Significantly, during this period he belonged to the school that administered “shock treatments”. This was premised on getting things done before victims of the policies knew what had hit them and could organize themselves. The treatment would jolt both the economy and the polity in such a way as to make the policies irreversible. The administrators of this prescription paid scant attention to the political and social consequences of the shock treatment. Apparently the treatment worked well in Poland and for a while in Bolivia, but failed horribly in Russia, where millions of lives were lost as a consequence of the reforms. Sachs acknowledged the failure but manages to blame it on Russian kleptocrats. And this is where Jeffrey Sachs is at his worst, as he attempts to burnish his role as economic advisor in places where the shock treatment went terribly wrong. What he seems to have retained from this period is impatience with concerns over institutional capacities and appropriateness, and the political underpinning and consequences of such policies. Poland had taught him that one could “leap across the institutional chasm” to introduce dramatic policy changes.
And it was in this incarnation -as a neoliberal guru - that Jeffrey Sachs emerged as advisor in Africa to the aid establishment. At the time, he subscribed to the view that economic growth could be “done” in Africa if only African countries would adopt good policies2. Thus, in a paper that he wrote once again with Andrew Warner, although he included geographical factors such as lack of access to the sea and tropical climate to the list of contributors to Africa’s slow growth, he placed greater emphasis on policies, especially on Africa’s putative lack of openness to international markets, arguing that “Africa’s physical geography, difficult as it is, does not pose an insurmountable challenge to faster growth. Where strong economic reforms have actually been implemented in SSA (Sub-Saharan Africa), the result has been rapid economic growth”3.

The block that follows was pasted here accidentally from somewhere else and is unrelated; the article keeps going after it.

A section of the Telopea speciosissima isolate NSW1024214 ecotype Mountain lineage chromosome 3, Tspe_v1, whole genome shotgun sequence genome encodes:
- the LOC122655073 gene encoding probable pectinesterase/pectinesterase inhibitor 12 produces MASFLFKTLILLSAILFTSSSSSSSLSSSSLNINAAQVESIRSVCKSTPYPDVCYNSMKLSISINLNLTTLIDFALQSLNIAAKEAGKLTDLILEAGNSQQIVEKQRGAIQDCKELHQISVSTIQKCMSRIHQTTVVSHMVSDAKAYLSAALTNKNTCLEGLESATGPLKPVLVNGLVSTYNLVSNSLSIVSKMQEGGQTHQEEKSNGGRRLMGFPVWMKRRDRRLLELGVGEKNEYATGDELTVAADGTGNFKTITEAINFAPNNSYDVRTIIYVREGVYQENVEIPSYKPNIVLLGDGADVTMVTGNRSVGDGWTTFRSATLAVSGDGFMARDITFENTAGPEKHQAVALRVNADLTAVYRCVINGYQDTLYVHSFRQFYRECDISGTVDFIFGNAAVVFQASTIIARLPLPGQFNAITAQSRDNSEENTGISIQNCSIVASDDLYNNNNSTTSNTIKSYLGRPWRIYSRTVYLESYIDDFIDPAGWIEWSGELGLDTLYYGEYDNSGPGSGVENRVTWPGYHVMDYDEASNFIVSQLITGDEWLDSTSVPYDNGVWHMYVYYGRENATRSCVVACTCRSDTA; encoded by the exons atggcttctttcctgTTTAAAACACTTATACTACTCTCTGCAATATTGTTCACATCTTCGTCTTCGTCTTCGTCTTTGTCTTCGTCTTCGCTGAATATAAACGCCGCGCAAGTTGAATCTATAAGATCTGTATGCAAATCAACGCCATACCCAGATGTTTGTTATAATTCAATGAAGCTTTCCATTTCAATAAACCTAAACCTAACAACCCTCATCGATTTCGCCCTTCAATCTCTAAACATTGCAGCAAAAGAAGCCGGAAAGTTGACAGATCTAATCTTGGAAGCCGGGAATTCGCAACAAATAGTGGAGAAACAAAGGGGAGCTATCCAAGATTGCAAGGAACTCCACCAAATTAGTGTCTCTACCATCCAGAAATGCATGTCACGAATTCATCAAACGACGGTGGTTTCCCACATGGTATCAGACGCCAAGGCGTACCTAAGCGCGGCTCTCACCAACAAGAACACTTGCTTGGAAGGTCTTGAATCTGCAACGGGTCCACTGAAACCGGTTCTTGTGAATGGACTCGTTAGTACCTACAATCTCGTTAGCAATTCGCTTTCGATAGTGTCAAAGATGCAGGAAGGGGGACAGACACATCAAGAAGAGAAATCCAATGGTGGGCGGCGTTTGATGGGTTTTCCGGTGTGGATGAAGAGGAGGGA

2. Enter “Good Governance”
By the mid-1980’s, more than half of the African countries had structural adjustment programmes administered by the IFIs. At the same time, evidence was mounting that the adoption of Washington Consensus policies was not producing the accelerated development that the Berg Report4 had promised. Initially there were attempts at denying that African countries had indeed adjusted, but this proved untenable. By the mid-1990’s, African and Latin American countries had made dramatic policy shifts: they had reduced inflation and the size of the public sector, liberalized their economies, opened up trade, privatized public enterprise and so on. With some signs of recovery in the early 1990’s, the leaders of the international financial institutions went on a road show to proclaim that adjustment was finally working5.  However, the celebration was turned out to be premature as the “Asian financial crisis” put paid to the signs of recovery. This policy failure led to the question: “How come that even when countries have adopted the recommended policies, economic growth does not resume?” A wide range of reasons were advanced. The list included lack of social capital, poor human resources, bad economic policies, ethnic diversity, unfavourable geographical location, “wrong” religions, “debt overhang”, colonial background and mode of European settlement. These explanations ultimately fell into two camps: one that insisted that “institutions rule” and the other that insisted that “geography rules”.
Almost immediately, the “institutions rule” school gained the upper hand, bolstered by the seminal work on institutions and economic change by Douglas North, the Nobel Laureate. Although in its 1989 report on Africa6, the World Bank had argued that “bad governance” was the culprit, this idea did not really catch on until after the mid­1990s, when it was argued that African countries did not provide the conditions propitious enough to attract both local and foreign private investment. In the more fundamentalist “rule of law” rendition, what were missing were institutions that would insure “property rights”. It is important to bear in mind that the macroeconomic policies themselves were taken as sound but what they needed was appropriate institutions.